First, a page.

Allied Warships

Gunnel (SS-253)

Submarine of the Gato class

NavyThe US Navy
TypeSubmarine
ClassGato 
Pennant253 
Built byElectric Boat Co. (Groton, Connecticut, U.S.A.) 
Ordered1 Jul 1940 
Laid down21 Jul 1941 
Launched17 May 1942 
Commissioned20 Aug 1942 
End service18 May 1946 
History

Decommissioned 18 May 1946.
Laid up in the Atlantic Reserve Fleet.
Stricken 1 August 1958.
Sold 1 December 1959 to be broken up for scrap.

For more on USS Gunnel see also this website (offsite link).

 

Commands listed for USS Gunnel (253)

Please note that we're still working on this section.

CommanderFromTo
1T/Lt.Cdr. John Sidney McCain, Jr., USN20 Aug 194214 Jul 1944
2Lt.Cdr. Guy Edward O'Neil, Jr., USN14 Jul 194424 Jul 1945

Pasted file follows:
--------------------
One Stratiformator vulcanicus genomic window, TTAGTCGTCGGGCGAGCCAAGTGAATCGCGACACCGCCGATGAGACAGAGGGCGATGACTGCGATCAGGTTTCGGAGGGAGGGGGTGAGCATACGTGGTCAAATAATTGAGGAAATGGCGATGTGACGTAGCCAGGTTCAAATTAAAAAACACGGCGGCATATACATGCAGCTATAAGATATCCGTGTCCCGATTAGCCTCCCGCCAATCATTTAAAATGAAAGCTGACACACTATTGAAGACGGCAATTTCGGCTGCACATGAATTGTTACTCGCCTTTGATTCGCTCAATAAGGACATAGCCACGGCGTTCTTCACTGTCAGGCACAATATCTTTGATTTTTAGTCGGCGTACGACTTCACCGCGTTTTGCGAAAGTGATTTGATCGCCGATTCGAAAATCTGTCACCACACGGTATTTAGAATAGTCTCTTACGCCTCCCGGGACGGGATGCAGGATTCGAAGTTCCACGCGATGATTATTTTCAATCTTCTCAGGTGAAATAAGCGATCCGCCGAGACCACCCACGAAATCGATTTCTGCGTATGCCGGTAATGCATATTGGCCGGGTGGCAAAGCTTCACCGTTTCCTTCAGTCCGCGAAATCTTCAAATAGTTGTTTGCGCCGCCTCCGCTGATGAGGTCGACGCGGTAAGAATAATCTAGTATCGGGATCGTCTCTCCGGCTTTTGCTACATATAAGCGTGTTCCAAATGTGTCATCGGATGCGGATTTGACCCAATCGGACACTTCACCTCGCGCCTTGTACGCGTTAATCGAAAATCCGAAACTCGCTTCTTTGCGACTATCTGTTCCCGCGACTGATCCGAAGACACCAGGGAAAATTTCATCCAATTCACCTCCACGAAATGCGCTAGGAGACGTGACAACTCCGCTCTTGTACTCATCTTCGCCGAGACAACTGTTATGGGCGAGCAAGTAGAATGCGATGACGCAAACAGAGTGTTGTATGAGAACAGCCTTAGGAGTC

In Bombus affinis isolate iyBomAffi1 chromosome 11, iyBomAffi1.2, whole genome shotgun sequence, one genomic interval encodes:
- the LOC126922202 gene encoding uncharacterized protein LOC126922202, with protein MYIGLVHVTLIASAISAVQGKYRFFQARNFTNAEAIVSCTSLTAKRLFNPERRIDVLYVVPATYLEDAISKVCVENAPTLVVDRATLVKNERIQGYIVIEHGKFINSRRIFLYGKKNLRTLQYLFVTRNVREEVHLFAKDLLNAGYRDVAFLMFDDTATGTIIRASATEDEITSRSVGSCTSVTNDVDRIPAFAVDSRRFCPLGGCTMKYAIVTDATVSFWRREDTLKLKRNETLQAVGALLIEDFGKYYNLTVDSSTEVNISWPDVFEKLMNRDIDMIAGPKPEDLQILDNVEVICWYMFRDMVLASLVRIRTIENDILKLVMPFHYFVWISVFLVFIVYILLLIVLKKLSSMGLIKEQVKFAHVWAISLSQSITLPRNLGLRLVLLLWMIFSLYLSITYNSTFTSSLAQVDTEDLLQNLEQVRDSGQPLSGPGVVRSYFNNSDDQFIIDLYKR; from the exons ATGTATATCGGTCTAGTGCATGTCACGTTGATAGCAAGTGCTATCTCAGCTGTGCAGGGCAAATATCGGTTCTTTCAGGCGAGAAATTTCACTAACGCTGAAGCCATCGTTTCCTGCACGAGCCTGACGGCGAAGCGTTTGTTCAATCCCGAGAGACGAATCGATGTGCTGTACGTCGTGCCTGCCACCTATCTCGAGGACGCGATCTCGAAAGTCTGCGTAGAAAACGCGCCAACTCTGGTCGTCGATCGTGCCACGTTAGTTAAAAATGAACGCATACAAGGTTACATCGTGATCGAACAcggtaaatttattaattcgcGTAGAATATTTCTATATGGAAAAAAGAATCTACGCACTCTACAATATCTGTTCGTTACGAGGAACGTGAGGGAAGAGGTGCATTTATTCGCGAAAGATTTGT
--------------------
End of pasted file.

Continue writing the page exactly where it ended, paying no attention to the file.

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Notable events involving Gunnel include:


2 Mar 1942
USS Gunnel (Lt.Cdr. J.S. McCain, Jr., USN) arrived at New London, Connecticut from Rosneath, Scotland.

19 Oct 1942
USS Gunnel (Lt.Cdr. J.S. McCain, Jr.) departed from New London for her 1st war patrol. She was ordered to participate in Operation Torch, the Allied invasion of North Africa.

7 Dec 1942
USS Gunnel (Lt.Cdr. J.S. McCain, Jr.) ended her 1st war patrol at Rosneath, Scotland.

22 Jan 1943
USS Gunnel (Lt.Cdr. J.S. McCain, Jr., USN) departed Rosneath, Scotland for New London, Connecticut. She is to be sent to the Portsmouth Navy yard for an overhaul before she is sent to the Pacific.

2 Feb 1943
USS Gunnel (Lt.Cdr. J.S. McCain, Jr., USN) arrived at New London, Connecticut from Rosneath, Scotland.

8 Feb 1943
USS Gunnel (Lt.Cdr. J.S. McCain, Jr., USN) departed New London, Connecticut for the Portsmouth Navy Yard for engine repairs and refit.

22 Mar 1943
With her engine repairs and refit completed, USS Gunnel (Lt.Cdr. J.S. McCain, Jr., USN), departed the Portsmouth Navy Yard for New London, Connecticut.

23 Mar 1943
USS Gunnel (Lt.Cdr. J.S. McCain, Jr., USN) arrived at New London, Connecticut from the Portsmouth Navy Yard.

4 May 1943